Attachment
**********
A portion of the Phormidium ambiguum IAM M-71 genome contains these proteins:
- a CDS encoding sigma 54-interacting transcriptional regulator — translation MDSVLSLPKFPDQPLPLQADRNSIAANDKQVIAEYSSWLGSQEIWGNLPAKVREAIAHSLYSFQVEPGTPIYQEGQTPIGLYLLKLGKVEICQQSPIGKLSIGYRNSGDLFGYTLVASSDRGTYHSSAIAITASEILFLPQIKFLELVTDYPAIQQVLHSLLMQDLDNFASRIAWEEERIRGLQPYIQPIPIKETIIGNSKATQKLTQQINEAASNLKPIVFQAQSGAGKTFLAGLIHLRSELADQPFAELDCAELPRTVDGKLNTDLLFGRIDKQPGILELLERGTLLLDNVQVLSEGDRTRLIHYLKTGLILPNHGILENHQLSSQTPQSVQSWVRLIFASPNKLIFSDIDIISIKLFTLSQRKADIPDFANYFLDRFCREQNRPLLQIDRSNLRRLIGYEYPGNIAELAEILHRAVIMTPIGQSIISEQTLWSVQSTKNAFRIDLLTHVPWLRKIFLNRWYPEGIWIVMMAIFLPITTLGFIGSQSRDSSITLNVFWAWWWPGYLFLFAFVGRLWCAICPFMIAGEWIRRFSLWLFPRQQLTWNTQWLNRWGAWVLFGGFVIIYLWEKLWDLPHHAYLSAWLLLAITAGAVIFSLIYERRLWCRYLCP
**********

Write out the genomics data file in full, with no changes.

A portion of the Phormidium ambiguum IAM M-71 genome contains these proteins:
- a CDS encoding sigma 54-interacting transcriptional regulator — translation MDSVLSLPKFPDQPLPLQADRNSIAANDKQVIAEYSSWLGSQEIWGNLPAKVREAIAHSLYSFQVEPGTPIYQEGQTPIGLYLLKLGKVEICQQSPIGKLSIGYRNSGDLFGYTLVASSDRGTYHSSAIAITASEILFLPQIKFLELVTDYPAIQQVLHSLLMQDLDNFASRIAWEEERIRGLQPYIQPIPIKETIIGNSKATQKLTQQINEAASNLKPIVFQAQSGAGKTFLAGLIHLRSELADQPFAELDCAELPRTVDGKLNTDLLFGRIDKQPGILELLERGTLLLDNVQVLSEGDRTRLIHYLKTGLILPNHGILENHQLSSQTPQSVQSWVRLIFASPNKLIFSDIDIISIKLFTLSQRKADIPDFANYFLDRFCREQNRPLLQIDRSNLRRLIGYEYPGNIAELAEILHRAVIMTPIGQSIISEQTLWSVQSTKNAFRIDLLTHVPWLRKIFLNRWYPEGIWIVMMAIFLPITTLGFIGSQSRDSSITLNVFWAWWWPGYLFLFAFVGRLWCAICPFMIAGEWIRRFSLWLFPRQQLTWNTQWLNRWGAWVLFGGFVIIYLWEKLWDLPHHAYLSAWLLLAITAGAVIFSLIYERRLWCRYLCP